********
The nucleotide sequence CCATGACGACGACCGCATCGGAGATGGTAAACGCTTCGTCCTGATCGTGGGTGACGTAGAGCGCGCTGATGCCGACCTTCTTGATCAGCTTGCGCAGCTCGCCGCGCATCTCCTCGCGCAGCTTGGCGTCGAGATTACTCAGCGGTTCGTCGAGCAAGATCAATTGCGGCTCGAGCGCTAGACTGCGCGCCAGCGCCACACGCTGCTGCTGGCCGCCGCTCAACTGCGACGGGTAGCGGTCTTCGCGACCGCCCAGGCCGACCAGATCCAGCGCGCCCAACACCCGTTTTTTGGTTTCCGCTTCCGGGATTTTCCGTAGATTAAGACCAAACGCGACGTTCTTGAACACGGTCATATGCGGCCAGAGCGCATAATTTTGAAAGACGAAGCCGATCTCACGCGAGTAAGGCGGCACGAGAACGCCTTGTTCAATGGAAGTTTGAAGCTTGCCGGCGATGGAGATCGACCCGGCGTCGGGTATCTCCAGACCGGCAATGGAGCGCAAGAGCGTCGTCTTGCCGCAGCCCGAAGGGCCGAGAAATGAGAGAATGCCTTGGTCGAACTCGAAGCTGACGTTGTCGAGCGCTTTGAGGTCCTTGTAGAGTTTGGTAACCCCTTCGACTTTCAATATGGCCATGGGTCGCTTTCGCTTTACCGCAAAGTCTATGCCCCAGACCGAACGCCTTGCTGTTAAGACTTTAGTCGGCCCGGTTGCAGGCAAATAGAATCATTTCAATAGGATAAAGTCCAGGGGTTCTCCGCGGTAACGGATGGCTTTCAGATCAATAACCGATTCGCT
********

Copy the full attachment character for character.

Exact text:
The nucleotide sequence CCATGACGACGACCGCATCGGAGATGGTAAACGCTTCGTCCTGATCGTGGGTGACGTAGAGCGCGCTGATGCCGACCTTCTTGATCAGCTTGCGCAGCTCGCCGCGCATCTCCTCGCGCAGCTTGGCGTCGAGATTACTCAGCGGTTCGTCGAGCAAGATCAATTGCGGCTCGAGCGCTAGACTGCGCGCCAGCGCCACACGCTGCTGCTGGCCGCCGCTCAACTGCGACGGGTAGCGGTCTTCGCGACCGCCCAGGCCGACCAGATCCAGCGCGCCCAACACCCGTTTTTTGGTTTCCGCTTCCGGGATTTTCCGTAGATTAAGACCAAACGCGACGTTCTTGAACACGGTCATATGCGGCCAGAGCGCATAATTTTGAAAGACGAAGCCGATCTCACGCGAGTAAGGCGGCACGAGAACGCCTTGTTCAATGGAAGTTTGAAGCTTGCCGGCGATGGAGATCGACCCGGCGTCGGGTATCTCCAGACCGGCAATGGAGCGCAAGAGCGTCGTCTTGCCGCAGCCCGAAGGGCCGAGAAATGAGAGAATGCCTTGGTCGAACTCGAAGCTGACGTTGTCGAGCGCTTTGAGGTCCTTGTAGAGTTTGGTAACCCCTTCGACTTTCAATATGGCCATGGGTCGCTTTCGCTTTACCGCAAAGTCTATGCCCCAGACCGAACGCCTTGCTGTTAAGACTTTAGTCGGCCCGGTTGCAGGCAAATAGAATCATTTCAATAGGATAAAGTCCAGGGGTTCTCCGCGGTAACGGATGGCTTTCAGATCAATAACCGATTCGCT